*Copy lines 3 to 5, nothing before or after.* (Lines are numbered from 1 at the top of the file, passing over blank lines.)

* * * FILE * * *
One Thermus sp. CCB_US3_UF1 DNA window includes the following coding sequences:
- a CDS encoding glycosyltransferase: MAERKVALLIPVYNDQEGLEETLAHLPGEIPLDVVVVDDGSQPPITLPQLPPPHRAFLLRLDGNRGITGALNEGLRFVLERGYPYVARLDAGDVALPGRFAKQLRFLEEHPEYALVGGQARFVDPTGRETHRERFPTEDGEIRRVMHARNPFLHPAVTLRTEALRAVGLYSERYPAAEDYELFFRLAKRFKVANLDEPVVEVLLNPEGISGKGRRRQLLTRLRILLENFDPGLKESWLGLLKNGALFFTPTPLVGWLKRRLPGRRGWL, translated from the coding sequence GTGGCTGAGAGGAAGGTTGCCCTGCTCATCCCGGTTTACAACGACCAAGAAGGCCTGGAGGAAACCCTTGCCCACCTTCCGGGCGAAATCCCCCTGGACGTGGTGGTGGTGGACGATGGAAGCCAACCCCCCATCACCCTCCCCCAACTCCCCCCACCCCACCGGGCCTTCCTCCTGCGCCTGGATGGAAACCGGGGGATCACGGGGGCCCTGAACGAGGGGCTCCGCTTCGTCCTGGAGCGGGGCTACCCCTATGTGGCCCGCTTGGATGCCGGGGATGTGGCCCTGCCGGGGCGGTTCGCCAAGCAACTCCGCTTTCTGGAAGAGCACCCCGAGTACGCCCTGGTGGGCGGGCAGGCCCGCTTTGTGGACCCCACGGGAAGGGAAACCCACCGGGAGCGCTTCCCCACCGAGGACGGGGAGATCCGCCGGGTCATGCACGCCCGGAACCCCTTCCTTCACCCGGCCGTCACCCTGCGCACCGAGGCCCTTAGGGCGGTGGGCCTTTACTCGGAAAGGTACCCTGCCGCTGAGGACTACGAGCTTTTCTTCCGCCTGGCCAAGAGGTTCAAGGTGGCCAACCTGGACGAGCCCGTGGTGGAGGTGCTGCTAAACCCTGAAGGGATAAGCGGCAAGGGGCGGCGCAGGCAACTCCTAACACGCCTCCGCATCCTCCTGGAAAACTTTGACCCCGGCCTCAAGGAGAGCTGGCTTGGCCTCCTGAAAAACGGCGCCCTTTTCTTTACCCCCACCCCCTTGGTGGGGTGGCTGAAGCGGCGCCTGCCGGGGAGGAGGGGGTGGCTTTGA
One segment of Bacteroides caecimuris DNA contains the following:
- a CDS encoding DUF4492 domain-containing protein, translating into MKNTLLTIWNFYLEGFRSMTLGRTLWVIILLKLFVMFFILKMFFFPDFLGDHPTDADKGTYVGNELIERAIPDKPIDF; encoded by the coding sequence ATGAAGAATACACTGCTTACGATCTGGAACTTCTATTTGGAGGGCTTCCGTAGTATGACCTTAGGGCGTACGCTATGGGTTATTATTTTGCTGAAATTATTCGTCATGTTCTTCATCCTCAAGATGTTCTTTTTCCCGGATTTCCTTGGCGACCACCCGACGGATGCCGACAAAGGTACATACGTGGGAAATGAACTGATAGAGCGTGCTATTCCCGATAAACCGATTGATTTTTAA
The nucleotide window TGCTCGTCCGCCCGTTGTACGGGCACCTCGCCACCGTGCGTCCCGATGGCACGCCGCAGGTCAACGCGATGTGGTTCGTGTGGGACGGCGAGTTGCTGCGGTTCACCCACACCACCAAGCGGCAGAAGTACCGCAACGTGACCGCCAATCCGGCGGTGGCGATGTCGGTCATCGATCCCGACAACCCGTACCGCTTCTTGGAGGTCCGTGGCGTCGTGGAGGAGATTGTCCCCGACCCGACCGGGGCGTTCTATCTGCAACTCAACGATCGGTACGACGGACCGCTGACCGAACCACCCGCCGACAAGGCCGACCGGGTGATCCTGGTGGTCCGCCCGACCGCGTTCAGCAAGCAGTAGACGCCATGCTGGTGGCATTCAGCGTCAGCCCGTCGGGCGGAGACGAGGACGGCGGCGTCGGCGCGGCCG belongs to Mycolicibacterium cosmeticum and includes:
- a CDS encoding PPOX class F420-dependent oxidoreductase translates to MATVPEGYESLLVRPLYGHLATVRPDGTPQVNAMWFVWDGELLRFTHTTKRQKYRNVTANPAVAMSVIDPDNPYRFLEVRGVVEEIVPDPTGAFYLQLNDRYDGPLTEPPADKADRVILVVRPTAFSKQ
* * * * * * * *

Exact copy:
One segment of Bacteroides caecimuris DNA contains the following:
- a CDS encoding DUF4492 domain-containing protein, translating into MKNTLLTIWNFYLEGFRSMTLGRTLWVIILLKLFVMFFILKMFFFPDFLGDHPTDADKGTYVGNELIERAIPDKPIDF; encoded by the coding sequence ATGAAGAATACACTGCTTACGATCTGGAACTTCTATTTGGAGGGCTTCCGTAGTATGACCTTAGGGCGTACGCTATGGGTTATTATTTTGCTGAAATTATTCGTCATGTTCTTCATCCTCAAGATGTTCTTTTTCCCGGATTTCCTTGGCGACCACCCGACGGATGCCGACAAAGGTACATACGTGGGAAATGAACTGATAGAGCGTGCTATTCCCGATAAACCGATTGATTTTTAA
The nucleotide window TGCTCGTCCGCCCGTTGTACGGGCACCTCGCCACCGTGCGTCCCGATGGCACGCCGCAGGTCAACGCGATGTGGTTCGTGTGGGACGGCGAGTTGCTGCGGTTCACCCACACCACCAAGCGGCAGAAGTACCGCAACGTGACCGCCAATCCGGCGGTGGCGATGTCGGTCATCGATCCCGACAACCCGTACCGCTTCTTGGAGGTCCGTGGCGTCGTGGAGGAGATTGTCCCCGACCCGACCGGGGCGTTCTATCTGCAACTCAACGATCGGTACGACGGACCGCTGACCGAACCACCCGCCGACAAGGCCGACCGGGTGATCCTGGTGGTCCGCCCGACCGCGTTCAGCAAGCAGTAGACGCCATGCTGGTGGCATTCAGCGTCAGCCCGTCGGGCGGAGACGAGGACGGCGGCGTCGGCGCGGCCG belongs to Mycolicibacterium cosmeticum and includes: